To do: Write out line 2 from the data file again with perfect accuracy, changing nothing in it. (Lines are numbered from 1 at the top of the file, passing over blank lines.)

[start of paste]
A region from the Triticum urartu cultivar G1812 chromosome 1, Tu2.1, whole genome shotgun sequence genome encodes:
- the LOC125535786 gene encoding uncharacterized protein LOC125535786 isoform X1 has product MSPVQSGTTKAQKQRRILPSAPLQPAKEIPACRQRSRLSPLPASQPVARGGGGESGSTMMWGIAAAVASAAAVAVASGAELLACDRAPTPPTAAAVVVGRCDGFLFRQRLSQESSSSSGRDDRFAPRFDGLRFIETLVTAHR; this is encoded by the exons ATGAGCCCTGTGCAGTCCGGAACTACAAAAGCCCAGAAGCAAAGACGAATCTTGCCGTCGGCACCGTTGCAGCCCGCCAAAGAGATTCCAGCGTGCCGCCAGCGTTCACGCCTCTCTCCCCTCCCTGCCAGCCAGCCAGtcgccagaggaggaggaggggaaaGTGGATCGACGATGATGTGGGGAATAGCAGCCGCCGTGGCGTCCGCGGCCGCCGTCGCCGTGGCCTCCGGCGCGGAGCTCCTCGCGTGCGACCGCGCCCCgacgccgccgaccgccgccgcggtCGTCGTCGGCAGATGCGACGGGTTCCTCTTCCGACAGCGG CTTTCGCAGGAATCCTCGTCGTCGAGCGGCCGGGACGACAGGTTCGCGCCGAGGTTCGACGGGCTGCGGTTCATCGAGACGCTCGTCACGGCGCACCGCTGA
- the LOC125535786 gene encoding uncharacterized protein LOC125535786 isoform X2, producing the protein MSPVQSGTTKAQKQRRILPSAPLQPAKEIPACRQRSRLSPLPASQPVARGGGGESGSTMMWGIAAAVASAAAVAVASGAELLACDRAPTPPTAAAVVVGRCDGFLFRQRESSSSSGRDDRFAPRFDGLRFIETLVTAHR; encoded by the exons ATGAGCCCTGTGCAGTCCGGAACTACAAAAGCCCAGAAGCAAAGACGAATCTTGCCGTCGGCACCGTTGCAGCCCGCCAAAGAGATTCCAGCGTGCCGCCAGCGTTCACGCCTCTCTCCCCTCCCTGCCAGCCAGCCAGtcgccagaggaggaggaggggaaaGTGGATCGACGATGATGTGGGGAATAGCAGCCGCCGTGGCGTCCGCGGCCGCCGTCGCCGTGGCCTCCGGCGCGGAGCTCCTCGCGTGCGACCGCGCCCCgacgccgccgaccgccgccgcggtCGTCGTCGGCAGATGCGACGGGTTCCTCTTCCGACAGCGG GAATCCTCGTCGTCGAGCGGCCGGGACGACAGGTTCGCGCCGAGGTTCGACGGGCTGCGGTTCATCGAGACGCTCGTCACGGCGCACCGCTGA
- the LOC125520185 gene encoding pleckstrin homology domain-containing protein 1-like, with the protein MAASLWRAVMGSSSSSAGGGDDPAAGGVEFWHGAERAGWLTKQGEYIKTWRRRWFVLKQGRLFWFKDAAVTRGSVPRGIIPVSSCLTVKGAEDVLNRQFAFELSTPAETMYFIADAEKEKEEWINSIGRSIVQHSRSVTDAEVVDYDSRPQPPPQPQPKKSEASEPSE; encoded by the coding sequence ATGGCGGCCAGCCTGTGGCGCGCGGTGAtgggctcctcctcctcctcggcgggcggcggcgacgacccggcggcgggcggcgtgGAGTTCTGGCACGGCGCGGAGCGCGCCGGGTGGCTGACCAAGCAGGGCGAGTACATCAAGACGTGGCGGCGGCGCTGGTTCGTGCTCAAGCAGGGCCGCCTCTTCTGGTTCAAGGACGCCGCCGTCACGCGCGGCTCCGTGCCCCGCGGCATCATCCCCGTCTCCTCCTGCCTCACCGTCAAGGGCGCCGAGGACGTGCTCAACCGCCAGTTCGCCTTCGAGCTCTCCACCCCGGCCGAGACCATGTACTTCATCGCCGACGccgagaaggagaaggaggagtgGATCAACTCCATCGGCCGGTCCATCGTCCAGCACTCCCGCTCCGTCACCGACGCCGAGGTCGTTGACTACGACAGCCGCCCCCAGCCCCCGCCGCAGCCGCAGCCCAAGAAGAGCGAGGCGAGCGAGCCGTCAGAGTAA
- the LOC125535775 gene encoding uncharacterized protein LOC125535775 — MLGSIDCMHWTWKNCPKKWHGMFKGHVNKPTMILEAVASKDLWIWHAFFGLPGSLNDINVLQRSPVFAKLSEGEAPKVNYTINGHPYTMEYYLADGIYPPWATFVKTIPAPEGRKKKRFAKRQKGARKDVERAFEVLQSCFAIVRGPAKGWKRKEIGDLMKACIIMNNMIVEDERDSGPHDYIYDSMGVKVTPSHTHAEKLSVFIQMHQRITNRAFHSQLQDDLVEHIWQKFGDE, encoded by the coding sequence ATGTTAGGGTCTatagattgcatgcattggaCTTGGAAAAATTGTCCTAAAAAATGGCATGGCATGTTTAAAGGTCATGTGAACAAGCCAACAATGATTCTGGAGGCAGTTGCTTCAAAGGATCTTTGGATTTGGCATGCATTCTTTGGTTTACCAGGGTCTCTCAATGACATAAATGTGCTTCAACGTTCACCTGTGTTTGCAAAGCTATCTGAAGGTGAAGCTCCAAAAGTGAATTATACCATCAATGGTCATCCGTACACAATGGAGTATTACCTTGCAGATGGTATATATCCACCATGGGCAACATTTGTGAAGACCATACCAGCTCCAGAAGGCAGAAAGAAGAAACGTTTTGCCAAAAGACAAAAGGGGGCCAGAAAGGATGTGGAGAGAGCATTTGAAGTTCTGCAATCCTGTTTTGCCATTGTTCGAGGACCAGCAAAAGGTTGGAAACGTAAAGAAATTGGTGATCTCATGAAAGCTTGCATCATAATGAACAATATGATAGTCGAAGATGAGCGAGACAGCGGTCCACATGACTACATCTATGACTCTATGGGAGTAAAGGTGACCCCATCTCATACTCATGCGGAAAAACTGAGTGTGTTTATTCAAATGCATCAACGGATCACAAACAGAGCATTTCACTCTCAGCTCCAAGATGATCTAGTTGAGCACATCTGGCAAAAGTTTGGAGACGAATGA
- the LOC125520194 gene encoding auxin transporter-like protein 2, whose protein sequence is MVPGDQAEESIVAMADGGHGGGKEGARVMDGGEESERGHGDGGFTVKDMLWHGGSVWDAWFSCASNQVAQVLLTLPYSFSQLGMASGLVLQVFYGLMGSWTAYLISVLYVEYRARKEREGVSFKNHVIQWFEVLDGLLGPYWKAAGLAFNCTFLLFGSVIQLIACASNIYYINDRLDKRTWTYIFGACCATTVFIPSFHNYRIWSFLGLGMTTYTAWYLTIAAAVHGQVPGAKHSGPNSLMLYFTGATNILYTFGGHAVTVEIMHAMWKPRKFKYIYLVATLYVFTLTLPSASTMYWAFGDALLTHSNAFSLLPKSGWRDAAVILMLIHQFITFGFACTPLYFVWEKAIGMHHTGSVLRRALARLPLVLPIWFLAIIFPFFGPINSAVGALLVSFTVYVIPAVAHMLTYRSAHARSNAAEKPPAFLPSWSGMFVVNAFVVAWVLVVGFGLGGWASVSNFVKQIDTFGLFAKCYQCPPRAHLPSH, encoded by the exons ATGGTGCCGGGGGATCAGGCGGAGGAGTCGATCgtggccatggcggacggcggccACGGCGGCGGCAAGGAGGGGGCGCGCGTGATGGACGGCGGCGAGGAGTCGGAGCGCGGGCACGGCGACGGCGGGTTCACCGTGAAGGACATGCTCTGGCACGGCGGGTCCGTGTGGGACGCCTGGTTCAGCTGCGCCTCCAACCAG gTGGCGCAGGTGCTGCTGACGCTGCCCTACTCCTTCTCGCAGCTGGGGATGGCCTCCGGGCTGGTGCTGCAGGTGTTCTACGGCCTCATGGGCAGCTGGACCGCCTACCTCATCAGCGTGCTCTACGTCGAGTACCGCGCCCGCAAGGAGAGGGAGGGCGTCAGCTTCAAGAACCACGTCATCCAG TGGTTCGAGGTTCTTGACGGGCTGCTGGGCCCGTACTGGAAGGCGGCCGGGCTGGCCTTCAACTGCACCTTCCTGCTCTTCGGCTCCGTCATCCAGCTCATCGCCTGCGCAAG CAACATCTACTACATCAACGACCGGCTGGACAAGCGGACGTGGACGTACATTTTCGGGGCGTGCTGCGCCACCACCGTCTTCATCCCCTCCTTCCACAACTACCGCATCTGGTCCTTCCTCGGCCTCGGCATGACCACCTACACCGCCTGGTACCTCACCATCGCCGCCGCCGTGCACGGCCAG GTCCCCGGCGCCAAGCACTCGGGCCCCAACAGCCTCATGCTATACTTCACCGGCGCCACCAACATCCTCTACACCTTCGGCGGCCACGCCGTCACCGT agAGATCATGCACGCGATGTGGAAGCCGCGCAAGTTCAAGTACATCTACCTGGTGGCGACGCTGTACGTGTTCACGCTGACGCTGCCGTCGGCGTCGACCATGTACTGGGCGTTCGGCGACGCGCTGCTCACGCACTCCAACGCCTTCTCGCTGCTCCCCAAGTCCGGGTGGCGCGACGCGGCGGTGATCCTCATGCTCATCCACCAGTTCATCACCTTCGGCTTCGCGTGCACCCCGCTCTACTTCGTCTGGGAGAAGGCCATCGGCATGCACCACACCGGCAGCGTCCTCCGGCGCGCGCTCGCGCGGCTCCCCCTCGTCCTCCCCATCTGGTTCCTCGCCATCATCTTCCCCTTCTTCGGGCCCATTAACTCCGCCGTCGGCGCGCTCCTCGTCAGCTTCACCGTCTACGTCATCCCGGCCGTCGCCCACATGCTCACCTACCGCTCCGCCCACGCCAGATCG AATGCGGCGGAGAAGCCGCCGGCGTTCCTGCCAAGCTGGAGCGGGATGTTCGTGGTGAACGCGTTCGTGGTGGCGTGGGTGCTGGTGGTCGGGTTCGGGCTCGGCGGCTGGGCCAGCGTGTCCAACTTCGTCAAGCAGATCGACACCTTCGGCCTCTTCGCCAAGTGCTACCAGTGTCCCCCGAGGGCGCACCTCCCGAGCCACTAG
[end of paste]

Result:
- the LOC125535786 gene encoding uncharacterized protein LOC125535786 isoform X1 has product MSPVQSGTTKAQKQRRILPSAPLQPAKEIPACRQRSRLSPLPASQPVARGGGGESGSTMMWGIAAAVASAAAVAVASGAELLACDRAPTPPTAAAVVVGRCDGFLFRQRLSQESSSSSGRDDRFAPRFDGLRFIETLVTAHR; this is encoded by the exons ATGAGCCCTGTGCAGTCCGGAACTACAAAAGCCCAGAAGCAAAGACGAATCTTGCCGTCGGCACCGTTGCAGCCCGCCAAAGAGATTCCAGCGTGCCGCCAGCGTTCACGCCTCTCTCCCCTCCCTGCCAGCCAGCCAGtcgccagaggaggaggaggggaaaGTGGATCGACGATGATGTGGGGAATAGCAGCCGCCGTGGCGTCCGCGGCCGCCGTCGCCGTGGCCTCCGGCGCGGAGCTCCTCGCGTGCGACCGCGCCCCgacgccgccgaccgccgccgcggtCGTCGTCGGCAGATGCGACGGGTTCCTCTTCCGACAGCGG CTTTCGCAGGAATCCTCGTCGTCGAGCGGCCGGGACGACAGGTTCGCGCCGAGGTTCGACGGGCTGCGGTTCATCGAGACGCTCGTCACGGCGCACCGCTGA